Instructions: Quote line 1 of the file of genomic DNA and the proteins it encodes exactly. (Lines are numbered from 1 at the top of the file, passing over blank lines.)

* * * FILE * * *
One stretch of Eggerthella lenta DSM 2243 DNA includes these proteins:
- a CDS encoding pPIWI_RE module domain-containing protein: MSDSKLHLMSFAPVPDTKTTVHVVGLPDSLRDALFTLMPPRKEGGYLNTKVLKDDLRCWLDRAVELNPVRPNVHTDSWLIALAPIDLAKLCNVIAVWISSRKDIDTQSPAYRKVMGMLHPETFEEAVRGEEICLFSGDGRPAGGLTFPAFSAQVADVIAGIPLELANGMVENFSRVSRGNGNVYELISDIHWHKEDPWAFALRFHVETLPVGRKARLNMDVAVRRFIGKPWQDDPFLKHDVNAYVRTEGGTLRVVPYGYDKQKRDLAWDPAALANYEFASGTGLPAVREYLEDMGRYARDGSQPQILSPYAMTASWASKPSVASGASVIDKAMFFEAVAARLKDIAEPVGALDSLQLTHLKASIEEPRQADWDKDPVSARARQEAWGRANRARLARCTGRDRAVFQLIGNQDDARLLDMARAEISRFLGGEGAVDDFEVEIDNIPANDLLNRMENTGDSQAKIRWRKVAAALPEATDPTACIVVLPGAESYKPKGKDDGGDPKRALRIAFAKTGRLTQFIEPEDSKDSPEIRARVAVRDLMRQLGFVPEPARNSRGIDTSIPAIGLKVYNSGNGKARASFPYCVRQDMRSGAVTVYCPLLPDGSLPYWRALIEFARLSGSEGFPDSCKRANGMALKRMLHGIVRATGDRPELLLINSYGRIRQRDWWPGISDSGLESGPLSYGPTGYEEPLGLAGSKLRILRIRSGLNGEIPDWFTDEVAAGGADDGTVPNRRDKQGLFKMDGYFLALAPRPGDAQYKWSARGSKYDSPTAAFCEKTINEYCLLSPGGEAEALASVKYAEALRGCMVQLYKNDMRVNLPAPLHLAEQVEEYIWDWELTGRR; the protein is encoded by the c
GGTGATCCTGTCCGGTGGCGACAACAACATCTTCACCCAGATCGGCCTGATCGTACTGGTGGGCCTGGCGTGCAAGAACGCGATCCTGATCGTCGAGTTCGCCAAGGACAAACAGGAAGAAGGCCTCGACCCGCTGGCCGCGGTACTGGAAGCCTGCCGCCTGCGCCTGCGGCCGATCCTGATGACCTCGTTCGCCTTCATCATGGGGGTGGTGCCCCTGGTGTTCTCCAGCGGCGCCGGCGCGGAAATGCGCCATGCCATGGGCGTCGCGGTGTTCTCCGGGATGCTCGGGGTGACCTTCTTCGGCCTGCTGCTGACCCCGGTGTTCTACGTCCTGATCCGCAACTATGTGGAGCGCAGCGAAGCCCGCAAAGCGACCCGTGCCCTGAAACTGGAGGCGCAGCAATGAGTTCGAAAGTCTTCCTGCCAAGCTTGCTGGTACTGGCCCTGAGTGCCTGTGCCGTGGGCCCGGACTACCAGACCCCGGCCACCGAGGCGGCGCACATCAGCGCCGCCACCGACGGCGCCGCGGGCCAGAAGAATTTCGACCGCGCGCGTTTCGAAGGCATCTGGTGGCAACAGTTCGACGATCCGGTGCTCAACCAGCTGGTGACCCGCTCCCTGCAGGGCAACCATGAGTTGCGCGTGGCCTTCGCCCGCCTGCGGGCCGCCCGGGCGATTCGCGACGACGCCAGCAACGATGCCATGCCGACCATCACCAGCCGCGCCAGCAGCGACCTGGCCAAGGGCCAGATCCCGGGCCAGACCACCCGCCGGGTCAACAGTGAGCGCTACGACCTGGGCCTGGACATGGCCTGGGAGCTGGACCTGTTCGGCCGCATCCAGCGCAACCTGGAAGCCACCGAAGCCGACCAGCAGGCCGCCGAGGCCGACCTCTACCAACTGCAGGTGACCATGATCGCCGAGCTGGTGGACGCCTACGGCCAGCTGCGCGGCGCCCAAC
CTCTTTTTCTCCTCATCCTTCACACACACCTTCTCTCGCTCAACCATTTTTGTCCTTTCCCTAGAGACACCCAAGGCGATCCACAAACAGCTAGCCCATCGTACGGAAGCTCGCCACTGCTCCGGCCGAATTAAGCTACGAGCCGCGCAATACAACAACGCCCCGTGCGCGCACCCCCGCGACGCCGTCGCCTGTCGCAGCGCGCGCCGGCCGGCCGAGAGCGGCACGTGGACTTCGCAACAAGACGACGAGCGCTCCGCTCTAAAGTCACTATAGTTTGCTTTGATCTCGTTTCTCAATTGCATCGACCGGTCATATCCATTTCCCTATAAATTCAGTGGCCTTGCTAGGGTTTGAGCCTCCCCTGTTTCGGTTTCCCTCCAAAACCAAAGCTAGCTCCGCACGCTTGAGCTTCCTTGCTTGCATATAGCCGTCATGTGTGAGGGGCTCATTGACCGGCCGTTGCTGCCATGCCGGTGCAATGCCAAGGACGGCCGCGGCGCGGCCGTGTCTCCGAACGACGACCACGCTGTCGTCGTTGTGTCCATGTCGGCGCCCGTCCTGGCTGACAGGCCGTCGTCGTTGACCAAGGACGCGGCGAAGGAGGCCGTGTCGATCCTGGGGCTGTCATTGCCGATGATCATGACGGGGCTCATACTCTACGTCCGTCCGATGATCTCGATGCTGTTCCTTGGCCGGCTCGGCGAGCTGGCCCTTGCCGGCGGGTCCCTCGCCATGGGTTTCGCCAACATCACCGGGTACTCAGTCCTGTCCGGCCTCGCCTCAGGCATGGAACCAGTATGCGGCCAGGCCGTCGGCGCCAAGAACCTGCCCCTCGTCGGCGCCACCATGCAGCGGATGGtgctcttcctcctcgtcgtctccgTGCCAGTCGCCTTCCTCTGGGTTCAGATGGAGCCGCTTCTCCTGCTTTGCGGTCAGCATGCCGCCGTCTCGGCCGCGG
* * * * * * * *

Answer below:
One stretch of Eggerthella lenta DSM 2243 DNA includes these proteins: